PIPE deals – private investments in public equities – are emerging as one of the more popular structures to put capital to work in a world without leverage. But they can give limited partners cause for concern. Why should investors be paying two-and-twenty in fees for someone to watch a publicly listed stock gyrating up and down with the markets?
At the end of June, London-headquartered buyout firm BC Partners (BCP) executed its maiden US deal: a $350 million PIPE in Office Depot, an office supplies company listed on the New York Stock Exchange. The deal, which saw BCP acquire $350 million-worth of convertible preferred stock, resulted in the buyout firm taking a 20 percent stake in the business.
On close inspection, the deal goes beyond just a big punt on a listed stock to provide a good example of a firm bringing to bear a private equity-style management influence on a publicly quoted business.
Following the transaction, BCP is entitled to three seats on Office Depot's board of 14, guaranteed seats on three of the four standard committees and allowed observer rights on the fourth committee. Furthermore, the buyout firm has negotiated a package of enhanced information rights and vetos over certain management and financial aspects, such as new debt incurrence, capital expenditures, acquisitions and disposals.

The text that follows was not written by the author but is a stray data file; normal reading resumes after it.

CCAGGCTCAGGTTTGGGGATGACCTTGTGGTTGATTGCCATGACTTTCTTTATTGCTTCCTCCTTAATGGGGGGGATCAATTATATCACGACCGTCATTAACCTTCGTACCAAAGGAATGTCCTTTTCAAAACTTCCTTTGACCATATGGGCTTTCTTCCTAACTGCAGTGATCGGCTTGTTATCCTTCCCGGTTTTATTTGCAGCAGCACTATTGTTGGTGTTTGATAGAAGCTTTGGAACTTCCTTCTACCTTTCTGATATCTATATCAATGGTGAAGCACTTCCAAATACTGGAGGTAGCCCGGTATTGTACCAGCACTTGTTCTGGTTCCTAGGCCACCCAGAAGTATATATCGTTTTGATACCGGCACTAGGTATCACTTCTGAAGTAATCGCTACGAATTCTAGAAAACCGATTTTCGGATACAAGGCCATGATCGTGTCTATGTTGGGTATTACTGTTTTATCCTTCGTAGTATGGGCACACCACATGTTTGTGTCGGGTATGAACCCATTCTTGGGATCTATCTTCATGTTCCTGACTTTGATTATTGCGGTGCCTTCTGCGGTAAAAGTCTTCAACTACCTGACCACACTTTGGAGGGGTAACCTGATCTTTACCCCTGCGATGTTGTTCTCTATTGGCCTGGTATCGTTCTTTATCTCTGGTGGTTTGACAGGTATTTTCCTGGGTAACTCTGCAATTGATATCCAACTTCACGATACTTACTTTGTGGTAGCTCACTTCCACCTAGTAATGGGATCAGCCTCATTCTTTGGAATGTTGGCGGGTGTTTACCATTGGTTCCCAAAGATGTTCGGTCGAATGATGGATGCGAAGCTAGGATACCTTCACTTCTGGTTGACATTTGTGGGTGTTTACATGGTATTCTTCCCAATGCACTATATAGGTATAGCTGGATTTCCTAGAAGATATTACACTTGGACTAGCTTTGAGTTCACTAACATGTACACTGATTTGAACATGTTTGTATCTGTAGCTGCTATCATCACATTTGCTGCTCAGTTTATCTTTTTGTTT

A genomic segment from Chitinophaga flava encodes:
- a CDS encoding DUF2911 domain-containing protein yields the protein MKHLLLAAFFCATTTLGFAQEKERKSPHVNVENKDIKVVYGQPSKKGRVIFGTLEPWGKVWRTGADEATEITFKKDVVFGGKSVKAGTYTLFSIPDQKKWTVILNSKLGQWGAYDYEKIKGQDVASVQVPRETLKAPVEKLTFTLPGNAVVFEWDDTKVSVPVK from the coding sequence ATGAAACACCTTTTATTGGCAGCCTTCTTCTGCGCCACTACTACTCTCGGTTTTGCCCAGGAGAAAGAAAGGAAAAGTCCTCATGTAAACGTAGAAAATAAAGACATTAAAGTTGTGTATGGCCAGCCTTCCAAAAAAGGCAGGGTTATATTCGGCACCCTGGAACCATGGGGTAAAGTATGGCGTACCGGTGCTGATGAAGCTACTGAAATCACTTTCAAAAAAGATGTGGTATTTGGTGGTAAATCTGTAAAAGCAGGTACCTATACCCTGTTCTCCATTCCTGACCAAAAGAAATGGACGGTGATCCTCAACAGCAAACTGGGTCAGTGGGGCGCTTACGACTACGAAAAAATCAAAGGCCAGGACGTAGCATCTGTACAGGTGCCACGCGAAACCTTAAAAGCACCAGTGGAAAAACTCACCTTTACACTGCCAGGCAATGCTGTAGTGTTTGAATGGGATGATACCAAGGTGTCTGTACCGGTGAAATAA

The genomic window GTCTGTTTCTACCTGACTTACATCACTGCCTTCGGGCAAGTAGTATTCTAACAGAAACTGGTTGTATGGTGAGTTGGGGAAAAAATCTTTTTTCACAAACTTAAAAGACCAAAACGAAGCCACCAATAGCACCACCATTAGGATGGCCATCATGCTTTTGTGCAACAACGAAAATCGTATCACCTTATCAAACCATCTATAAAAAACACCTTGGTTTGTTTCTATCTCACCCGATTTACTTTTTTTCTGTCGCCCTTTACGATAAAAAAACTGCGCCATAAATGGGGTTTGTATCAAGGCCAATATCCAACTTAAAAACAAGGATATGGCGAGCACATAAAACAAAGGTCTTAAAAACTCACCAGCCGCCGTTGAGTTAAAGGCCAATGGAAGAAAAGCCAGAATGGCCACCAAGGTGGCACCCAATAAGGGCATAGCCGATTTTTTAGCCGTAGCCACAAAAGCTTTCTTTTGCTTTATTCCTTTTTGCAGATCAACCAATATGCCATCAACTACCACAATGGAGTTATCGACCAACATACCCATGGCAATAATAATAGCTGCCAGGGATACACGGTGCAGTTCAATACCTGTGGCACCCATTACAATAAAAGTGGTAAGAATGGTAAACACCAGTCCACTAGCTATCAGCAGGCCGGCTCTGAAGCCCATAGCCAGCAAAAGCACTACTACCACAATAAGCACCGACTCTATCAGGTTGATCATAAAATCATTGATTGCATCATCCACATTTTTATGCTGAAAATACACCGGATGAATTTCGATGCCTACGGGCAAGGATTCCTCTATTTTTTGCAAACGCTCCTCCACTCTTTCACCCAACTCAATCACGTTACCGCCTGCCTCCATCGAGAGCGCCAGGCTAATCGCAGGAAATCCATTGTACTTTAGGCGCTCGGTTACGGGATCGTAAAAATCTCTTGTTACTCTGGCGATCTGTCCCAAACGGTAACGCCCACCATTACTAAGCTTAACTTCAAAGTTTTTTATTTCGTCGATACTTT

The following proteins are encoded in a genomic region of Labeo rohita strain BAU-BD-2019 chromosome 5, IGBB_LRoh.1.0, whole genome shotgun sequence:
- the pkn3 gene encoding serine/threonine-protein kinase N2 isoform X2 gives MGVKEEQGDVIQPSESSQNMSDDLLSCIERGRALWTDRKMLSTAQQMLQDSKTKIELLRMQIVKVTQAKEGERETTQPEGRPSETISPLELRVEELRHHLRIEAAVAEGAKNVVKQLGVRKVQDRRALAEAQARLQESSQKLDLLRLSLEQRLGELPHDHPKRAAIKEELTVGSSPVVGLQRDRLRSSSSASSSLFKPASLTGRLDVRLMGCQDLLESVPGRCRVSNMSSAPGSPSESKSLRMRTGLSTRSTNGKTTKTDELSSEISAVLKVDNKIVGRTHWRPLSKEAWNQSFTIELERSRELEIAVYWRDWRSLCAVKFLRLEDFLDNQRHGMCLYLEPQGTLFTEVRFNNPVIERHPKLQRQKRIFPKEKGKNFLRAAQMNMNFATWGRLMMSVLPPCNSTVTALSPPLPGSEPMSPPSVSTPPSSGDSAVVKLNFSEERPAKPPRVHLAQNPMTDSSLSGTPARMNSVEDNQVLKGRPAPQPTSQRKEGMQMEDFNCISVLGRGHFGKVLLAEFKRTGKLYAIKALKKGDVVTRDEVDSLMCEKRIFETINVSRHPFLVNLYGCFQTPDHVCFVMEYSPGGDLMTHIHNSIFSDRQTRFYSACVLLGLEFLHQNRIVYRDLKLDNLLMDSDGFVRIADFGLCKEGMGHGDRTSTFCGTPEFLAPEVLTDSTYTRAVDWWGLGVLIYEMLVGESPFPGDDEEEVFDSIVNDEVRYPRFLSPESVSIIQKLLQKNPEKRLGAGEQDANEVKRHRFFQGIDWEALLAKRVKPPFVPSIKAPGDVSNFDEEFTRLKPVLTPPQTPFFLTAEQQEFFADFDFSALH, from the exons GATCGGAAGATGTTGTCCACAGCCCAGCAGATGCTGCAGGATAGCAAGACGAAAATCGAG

In terms of management control, BCP has achieved as high a level of control as can be expected over a listed entity. Does this mean we will be seeing a rash of PIPEs from the firm? “I don't think PIPEs will provide a regular source of investment, because it is not control and that is definitely a departure for us,” says Jamie Rubin, a senior partner at BCP in New York who now sits on the Office Depot board. “We are going to be awfully discriminating about how many of these we do, but you'll probably see other creatively structured control investments.”